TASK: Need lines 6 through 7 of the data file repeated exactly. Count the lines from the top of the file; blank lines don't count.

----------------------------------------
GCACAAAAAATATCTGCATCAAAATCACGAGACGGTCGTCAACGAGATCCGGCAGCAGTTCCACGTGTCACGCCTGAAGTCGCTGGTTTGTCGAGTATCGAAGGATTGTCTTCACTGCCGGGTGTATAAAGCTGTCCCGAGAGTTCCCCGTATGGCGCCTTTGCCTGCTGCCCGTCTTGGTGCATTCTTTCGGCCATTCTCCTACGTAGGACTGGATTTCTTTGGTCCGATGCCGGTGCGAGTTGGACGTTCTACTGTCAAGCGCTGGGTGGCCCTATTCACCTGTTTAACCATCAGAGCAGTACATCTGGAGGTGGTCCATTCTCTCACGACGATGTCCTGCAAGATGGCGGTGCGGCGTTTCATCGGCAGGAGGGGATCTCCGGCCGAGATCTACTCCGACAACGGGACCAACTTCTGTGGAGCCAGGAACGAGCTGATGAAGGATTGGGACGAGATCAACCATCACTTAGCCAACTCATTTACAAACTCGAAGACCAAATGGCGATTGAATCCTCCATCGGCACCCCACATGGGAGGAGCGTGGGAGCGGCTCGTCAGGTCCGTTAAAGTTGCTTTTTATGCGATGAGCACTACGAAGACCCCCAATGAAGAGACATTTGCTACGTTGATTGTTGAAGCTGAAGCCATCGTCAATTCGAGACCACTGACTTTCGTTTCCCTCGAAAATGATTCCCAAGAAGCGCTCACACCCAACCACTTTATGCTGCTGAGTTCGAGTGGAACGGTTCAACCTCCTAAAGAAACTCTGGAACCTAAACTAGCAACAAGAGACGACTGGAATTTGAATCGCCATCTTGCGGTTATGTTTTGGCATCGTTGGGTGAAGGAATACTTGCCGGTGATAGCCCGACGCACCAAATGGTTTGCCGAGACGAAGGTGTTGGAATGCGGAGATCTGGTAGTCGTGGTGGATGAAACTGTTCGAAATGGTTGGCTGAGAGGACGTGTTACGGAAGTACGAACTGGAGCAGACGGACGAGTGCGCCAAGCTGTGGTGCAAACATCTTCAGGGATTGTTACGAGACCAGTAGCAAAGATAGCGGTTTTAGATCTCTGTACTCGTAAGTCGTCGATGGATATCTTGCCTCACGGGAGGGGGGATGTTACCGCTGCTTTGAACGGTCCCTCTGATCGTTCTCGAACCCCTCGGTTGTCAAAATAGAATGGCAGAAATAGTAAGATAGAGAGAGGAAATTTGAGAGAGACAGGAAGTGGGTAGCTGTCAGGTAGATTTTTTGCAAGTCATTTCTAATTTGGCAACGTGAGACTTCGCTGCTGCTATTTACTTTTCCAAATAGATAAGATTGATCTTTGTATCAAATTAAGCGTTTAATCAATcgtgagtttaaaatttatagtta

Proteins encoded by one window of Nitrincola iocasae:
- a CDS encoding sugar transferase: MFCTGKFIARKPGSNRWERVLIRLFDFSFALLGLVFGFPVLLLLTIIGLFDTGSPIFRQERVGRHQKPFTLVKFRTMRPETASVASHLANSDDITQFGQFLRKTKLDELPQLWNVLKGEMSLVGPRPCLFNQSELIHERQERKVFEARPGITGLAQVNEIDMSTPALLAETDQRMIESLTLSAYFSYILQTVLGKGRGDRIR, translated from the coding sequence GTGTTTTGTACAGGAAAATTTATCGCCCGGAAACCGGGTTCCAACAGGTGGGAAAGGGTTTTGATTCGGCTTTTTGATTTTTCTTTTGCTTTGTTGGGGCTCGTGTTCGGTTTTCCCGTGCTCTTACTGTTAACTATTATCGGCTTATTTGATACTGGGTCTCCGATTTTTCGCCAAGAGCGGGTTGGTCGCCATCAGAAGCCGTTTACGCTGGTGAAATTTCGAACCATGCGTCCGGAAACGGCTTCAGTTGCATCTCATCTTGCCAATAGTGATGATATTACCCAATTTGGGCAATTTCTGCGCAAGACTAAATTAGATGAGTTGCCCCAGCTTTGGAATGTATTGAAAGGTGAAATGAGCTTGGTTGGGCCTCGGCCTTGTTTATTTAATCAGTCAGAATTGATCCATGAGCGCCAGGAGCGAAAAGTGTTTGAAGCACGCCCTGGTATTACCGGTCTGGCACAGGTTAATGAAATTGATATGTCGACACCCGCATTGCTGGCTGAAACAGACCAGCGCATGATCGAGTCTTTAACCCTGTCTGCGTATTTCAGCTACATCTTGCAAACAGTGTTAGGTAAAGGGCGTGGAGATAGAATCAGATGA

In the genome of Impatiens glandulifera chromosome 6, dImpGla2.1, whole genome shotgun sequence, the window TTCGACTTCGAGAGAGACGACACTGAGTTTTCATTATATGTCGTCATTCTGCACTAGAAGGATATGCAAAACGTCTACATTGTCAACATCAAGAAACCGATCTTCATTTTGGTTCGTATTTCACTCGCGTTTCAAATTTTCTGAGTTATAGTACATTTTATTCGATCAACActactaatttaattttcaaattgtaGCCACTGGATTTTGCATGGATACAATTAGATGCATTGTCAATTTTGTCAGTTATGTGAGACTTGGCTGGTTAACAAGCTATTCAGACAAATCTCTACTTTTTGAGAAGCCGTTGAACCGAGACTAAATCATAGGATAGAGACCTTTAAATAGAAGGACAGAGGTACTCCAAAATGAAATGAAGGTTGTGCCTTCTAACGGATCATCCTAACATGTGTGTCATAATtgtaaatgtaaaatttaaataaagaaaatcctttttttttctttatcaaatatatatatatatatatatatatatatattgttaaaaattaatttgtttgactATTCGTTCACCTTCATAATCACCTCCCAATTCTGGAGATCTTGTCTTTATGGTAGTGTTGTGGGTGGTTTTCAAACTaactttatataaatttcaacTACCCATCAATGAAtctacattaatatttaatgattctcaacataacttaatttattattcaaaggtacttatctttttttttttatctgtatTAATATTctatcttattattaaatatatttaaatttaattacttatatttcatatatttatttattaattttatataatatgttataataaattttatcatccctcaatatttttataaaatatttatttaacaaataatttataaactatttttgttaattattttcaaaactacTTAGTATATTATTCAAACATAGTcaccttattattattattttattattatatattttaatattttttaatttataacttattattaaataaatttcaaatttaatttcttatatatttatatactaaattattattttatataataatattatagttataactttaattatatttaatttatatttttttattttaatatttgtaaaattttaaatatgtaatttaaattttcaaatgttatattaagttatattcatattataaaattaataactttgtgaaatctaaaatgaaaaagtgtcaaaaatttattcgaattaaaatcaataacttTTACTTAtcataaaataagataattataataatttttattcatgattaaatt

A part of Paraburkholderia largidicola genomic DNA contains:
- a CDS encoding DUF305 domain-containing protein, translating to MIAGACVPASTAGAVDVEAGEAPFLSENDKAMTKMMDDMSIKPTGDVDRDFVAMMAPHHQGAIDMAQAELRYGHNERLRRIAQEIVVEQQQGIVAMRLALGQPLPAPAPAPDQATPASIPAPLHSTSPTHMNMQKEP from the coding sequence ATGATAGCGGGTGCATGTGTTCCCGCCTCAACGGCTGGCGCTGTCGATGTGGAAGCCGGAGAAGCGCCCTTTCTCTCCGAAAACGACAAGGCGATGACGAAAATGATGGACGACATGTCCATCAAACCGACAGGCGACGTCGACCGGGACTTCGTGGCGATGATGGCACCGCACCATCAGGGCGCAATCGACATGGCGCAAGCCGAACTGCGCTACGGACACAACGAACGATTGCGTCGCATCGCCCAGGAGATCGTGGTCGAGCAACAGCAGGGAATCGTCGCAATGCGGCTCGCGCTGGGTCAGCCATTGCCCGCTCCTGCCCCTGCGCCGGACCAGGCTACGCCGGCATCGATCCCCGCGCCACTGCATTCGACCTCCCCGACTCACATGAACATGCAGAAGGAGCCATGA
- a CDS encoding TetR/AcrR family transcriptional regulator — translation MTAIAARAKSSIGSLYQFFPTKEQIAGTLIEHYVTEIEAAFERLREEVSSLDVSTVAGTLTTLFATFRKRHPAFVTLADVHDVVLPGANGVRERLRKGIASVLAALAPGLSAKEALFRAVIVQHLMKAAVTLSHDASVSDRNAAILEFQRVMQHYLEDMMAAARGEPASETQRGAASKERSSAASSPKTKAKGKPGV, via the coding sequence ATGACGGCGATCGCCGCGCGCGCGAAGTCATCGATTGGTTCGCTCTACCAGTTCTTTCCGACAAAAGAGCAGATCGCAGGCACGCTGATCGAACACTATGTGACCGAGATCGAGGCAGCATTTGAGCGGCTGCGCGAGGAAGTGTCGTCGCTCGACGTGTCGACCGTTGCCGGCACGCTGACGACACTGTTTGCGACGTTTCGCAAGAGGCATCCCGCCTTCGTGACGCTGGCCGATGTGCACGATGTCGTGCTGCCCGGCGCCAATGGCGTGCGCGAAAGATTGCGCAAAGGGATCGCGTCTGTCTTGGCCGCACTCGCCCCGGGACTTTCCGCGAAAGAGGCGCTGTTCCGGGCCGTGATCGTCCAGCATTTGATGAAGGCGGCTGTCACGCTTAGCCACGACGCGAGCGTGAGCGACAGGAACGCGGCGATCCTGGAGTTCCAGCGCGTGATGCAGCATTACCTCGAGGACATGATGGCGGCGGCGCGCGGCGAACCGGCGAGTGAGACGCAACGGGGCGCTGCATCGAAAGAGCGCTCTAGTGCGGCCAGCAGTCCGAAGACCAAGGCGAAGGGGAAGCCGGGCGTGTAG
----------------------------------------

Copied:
- a CDS encoding DUF305 domain-containing protein, translating to MIAGACVPASTAGAVDVEAGEAPFLSENDKAMTKMMDDMSIKPTGDVDRDFVAMMAPHHQGAIDMAQAELRYGHNERLRRIAQEIVVEQQQGIVAMRLALGQPLPAPAPAPDQATPASIPAPLHSTSPTHMNMQKEP from the coding sequence ATGATAGCGGGTGCATGTGTTCCCGCCTCAACGGCTGGCGCTGTCGATGTGGAAGCCGGAGAAGCGCCCTTTCTCTCCGAAAACGACAAGGCGATGACGAAAATGATGGACGACATGTCCATCAAACCGACAGGCGACGTCGACCGGGACTTCGTGGCGATGATGGCACCGCACCATCAGGGCGCAATCGACATGGCGCAAGCCGAACTGCGCTACGGACACAACGAACGATTGCGTCGCATCGCCCAGGAGATCGTGGTCGAGCAACAGCAGGGAATCGTCGCAATGCGGCTCGCGCTGGGTCAGCCATTGCCCGCTCCTGCCCCTGCGCCGGACCAGGCTACGCCGGCATCGATCCCCGCGCCACTGCATTCGACCTCCCCGACTCACATGAACATGCAGAAGGAGCCATGA
- a CDS encoding TetR/AcrR family transcriptional regulator — translation MTAIAARAKSSIGSLYQFFPTKEQIAGTLIEHYVTEIEAAFERLREEVSSLDVSTVAGTLTTLFATFRKRHPAFVTLADVHDVVLPGANGVRERLRKGIASVLAALAPGLSAKEALFRAVIVQHLMKAAVTLSHDASVSDRNAAILEFQRVMQHYLEDMMAAARGEPASETQRGAASKERSSAASSPKTKAKGKPGV, via the coding sequence ATGACGGCGATCGCCGCGCGCGCGAAGTCATCGATTGGTTCGCTCTACCAGTTCTTTCCGACAAAAGAGCAGATCGCAGGCACGCTGATCGAACACTATGTGACCGAGATCGAGGCAGCATTTGAGCGGCTGCGCGAGGAAGTGTCGTCGCTCGACGTGTCGACCGTTGCCGGCACGCTGACGACACTGTTTGCGACGTTTCGCAAGAGGCATCCCGCCTTCGTGACGCTGGCCGATGTGCACGATGTCGTGCTGCCCGGCGCCAATGGCGTGCGCGAAAGATTGCGCAAAGGGATCGCGTCTGTCTTGGCCGCACTCGCCCCGGGACTTTCCGCGAAAGAGGCGCTGTTCCGGGCCGTGATCGTCCAGCATTTGATGAAGGCGGCTGTCACGCTTAGCCACGACGCGAGCGTGAGCGACAGGAACGCGGCGATCCTGGAGTTCCAGCGCGTGATGCAGCATTACCTCGAGGACATGATGGCGGCGGCGCGCGGCGAACCGGCGAGTGAGACGCAACGGGGCGCTGCATCGAAAGAGCGCTCTAGTGCGGCCAGCAGTCCGAAGACCAAGGCGAAGGGGAAGCCGGGCGTGTAG